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A talk with … Tara Prendergast

The Medical Independent talks with The Biscuit Factory founder and serial entrepreneur, Tara Prendergast

The Biscuit Factory is the brainchild of serial entrepreneur Tara Prendergast. It is an online membership community for creative people who want to make a living from what they do and feel proud of what they put out there. Well known in the creative space in Ireland for her Ted Talk, The Creative Revolution, Tara has spent the last five years committed to empowering Irish makers and designers to reach a whole new audience online. The Biscuit Factory facilitates a space to teach, motivate and support each and every member through its community page and library of trainings that offer continuous resources to run a business. Recently, Tara launched The Biscuit Marketplace – an online market to showcase the talent the country has to offer, and crucially help creatives survive the economic fallout from Covid-19.

Bronze and Turquoise Beaded Earrings, by BessEarrings

What is your proudest accomplishment?

In 2017, I stood on the TEDX stage and talked about my vision for the future of artists. I talked about how we need to work with educational bodies to provide training and support specifically for the creative business owner. In 2019, I partnered with Trinity College Dublin to assist in the building and delivery of the post-graduate programme, Creative and Cultural Entrepreneurship. In 2019, I also partnered with local enterprise offices in Dun Laoghaire to run a six-month online incubator programme for creative businesses, taking them from zero to online sales in six months. I am proud that I have a ‘big’ vision, I stand behind it and execute on the things that get me closer to it, every day.

Fiery Polka Dot Merino Wool Shawl; Golden Petals Merino Wool Shawl, by
Caraliza Designs

If you weren’t doing what you do, what do you think you would have done?

As a serial entrepreneur I have done a lot and that journey brought me to where I am supposed to be, right now. I opened my first business at 19 after quitting art school and 25 years later I am still creating solutions to problems. Now I run an online business school for creatives called The Biscuit Factory and a platform The Biscuit Marketplace that specialises in selling Irish creative work. What would I have done if not this? I can honestly say all paths led me here but if I had to choose another career, it would probably be a chocolatier… hang on, a professional chocolate-eater, yup, that fits better.

Tiny Nesting Bowls, by Cora Cummins Ceramics

What’s the biggest perk of being in your profession?

Being surrounded by creative people and their work every day is top of my gratitude list. Also, because I work from home and with a virtual team, I have huge flexibility in balancing a young family and my work. I also get to be completely me. What does that mean? I have nobody to answer to, I create my own path, lean into my quirks and celebrate just being myself, always.

Malachite and Heart-Leaf Seedpod Pendant, by Caraliza Designs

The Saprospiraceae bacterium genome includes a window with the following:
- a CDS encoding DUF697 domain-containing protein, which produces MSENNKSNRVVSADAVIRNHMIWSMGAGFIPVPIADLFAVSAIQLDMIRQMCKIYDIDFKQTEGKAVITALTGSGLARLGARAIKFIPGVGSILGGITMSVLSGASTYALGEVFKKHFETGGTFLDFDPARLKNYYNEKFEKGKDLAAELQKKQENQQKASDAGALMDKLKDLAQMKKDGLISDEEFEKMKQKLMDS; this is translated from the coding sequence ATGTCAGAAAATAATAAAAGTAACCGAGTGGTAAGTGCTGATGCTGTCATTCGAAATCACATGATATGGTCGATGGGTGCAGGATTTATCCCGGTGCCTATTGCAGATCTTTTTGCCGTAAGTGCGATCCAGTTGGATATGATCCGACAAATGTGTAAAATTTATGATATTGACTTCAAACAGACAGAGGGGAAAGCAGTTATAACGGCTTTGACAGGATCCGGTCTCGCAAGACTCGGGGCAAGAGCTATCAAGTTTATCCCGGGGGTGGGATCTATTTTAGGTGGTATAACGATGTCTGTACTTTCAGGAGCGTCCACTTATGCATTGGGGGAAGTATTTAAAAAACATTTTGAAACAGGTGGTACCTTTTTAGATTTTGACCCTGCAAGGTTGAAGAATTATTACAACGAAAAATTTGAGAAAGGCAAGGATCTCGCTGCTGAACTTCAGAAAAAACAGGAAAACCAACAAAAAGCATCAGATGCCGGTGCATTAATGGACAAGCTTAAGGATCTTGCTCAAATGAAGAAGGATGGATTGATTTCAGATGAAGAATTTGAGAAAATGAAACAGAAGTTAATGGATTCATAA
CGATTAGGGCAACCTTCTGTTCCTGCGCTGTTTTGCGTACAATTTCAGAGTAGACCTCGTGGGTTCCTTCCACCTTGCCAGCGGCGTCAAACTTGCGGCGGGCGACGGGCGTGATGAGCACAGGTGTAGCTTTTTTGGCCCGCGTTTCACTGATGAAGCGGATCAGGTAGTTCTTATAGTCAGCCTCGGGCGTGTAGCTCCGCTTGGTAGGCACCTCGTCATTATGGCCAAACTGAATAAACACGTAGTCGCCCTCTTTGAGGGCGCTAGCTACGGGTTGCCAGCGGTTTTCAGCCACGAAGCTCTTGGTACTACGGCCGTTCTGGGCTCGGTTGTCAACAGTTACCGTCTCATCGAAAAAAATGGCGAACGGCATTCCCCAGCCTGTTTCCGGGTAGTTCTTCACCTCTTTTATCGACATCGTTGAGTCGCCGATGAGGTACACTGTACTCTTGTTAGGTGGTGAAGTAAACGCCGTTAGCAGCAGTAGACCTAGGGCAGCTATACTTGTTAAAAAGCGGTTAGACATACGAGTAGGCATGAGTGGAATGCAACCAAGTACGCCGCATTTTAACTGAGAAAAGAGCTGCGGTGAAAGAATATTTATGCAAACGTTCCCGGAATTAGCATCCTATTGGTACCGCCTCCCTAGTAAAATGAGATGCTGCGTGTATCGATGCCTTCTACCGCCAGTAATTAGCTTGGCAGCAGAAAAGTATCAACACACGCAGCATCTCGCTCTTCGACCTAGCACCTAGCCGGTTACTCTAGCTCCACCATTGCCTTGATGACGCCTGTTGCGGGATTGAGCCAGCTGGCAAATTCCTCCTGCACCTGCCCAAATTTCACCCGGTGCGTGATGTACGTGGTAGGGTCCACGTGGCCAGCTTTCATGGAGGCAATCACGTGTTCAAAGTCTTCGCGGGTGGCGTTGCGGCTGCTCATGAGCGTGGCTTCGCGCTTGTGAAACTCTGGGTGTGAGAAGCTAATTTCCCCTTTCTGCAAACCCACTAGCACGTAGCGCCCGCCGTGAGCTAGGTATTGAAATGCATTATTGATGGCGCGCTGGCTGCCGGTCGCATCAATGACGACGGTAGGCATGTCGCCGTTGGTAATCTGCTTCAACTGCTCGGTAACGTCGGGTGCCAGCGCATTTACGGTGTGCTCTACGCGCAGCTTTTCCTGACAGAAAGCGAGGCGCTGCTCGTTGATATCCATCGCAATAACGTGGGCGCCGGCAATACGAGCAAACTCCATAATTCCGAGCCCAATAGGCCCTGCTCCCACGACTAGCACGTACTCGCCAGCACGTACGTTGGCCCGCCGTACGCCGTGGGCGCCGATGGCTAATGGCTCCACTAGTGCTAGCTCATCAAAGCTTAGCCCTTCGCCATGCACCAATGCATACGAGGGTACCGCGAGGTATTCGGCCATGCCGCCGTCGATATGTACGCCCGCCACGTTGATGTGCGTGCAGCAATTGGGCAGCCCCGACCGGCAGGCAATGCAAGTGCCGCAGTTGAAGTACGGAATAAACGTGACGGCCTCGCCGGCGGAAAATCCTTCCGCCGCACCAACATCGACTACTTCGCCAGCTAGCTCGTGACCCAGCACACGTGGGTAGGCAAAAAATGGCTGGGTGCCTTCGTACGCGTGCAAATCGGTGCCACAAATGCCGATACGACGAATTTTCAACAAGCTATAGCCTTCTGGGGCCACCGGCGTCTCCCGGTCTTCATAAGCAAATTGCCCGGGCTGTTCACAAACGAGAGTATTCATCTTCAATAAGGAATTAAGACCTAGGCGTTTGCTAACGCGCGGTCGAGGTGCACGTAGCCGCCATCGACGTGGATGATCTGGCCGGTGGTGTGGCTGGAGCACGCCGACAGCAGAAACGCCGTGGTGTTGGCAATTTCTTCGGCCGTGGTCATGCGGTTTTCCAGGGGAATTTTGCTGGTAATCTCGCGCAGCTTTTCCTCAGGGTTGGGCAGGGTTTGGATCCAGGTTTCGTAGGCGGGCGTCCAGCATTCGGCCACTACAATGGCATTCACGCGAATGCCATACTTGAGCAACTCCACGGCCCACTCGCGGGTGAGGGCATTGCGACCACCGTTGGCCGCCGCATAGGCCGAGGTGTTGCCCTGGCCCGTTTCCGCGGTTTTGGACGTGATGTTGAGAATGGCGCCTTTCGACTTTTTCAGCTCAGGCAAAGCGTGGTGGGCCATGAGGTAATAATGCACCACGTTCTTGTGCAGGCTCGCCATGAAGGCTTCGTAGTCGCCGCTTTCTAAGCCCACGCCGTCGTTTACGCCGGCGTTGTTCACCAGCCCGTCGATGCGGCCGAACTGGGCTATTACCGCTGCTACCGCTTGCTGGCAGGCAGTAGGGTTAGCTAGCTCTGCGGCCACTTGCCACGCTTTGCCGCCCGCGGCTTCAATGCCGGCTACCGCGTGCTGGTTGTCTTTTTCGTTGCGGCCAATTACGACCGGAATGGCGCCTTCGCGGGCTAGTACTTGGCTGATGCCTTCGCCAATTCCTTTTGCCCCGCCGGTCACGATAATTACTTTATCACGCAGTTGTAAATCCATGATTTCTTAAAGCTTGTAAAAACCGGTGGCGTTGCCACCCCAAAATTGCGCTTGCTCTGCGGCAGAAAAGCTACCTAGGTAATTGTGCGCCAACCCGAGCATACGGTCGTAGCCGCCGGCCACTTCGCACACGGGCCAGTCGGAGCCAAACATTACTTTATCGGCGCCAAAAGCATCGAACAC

What is your dream project?

My dream project is to be around a table with people a lot smarter than me, to build the solutions for businesses I can see in my mind.

What are you working on now?

I am currently working on a new podcast Bite The Biscuit Podcast -The Creatives Guide to Entrepreneurship, which will be released in June, a week-long online business bootcamp ‘Create a Marketing plan in four days’ (also kicking off in June), and a six-week online programme, ‘The Happy Profitable Creative’, which will launch in September. We have also just launched The Biscuit Marketplace — the most stylish place to buy Irish creative work.

Treasure Me — Amethyst Textured Silver Cuff Bracelet by Caraliza Designs
— Handcrafted Fine Jewellery and Luxurious Merino Shawls

What motivates you?

Seeing the direct impact of my work. The hundreds of emails and messages I receive every month from our community members sharing their wins, owning their actions and getting results. Students are quitting their 9-5 jobs to follow their passion and feel confident doing that. Community members feel supported and understood. Members leaving our school and going from strength-to-strength with what they have learned. Sometimes it feels wrong to even call my work, ‘work’. It is bigger than that. As I said earlier, it is what I am here to do.

Best piece of advice you have received?

Done is better than perfect.

Glorious Iris, by Pat Flannery

Who were the major influences in your life growing up?

My parents. My dad is an amazing man who loved nothing more than setting up new businesses and providing value for his customers. We were taught at a young age how to treat people and to always go over and beyond to ensure customer satisfaction. My mum was the kindest person I knew. She always preached how important being kind is and no matter who you talk to or how they are with you, you always keep kindness at the centre. That is one of Biscuits’ core values. Always be kind.

Guilty pleasure?

Guinness. It is not often it happens with small kids and obviously not now during lockdown, but when we can, myself and my husband like nothing more than to go to The Blue Light in Stepaside and sit with a pint of Guinness, listen to music and take in the view.

What book changed your life?

The Untethered Soul by Micheal A Singer.

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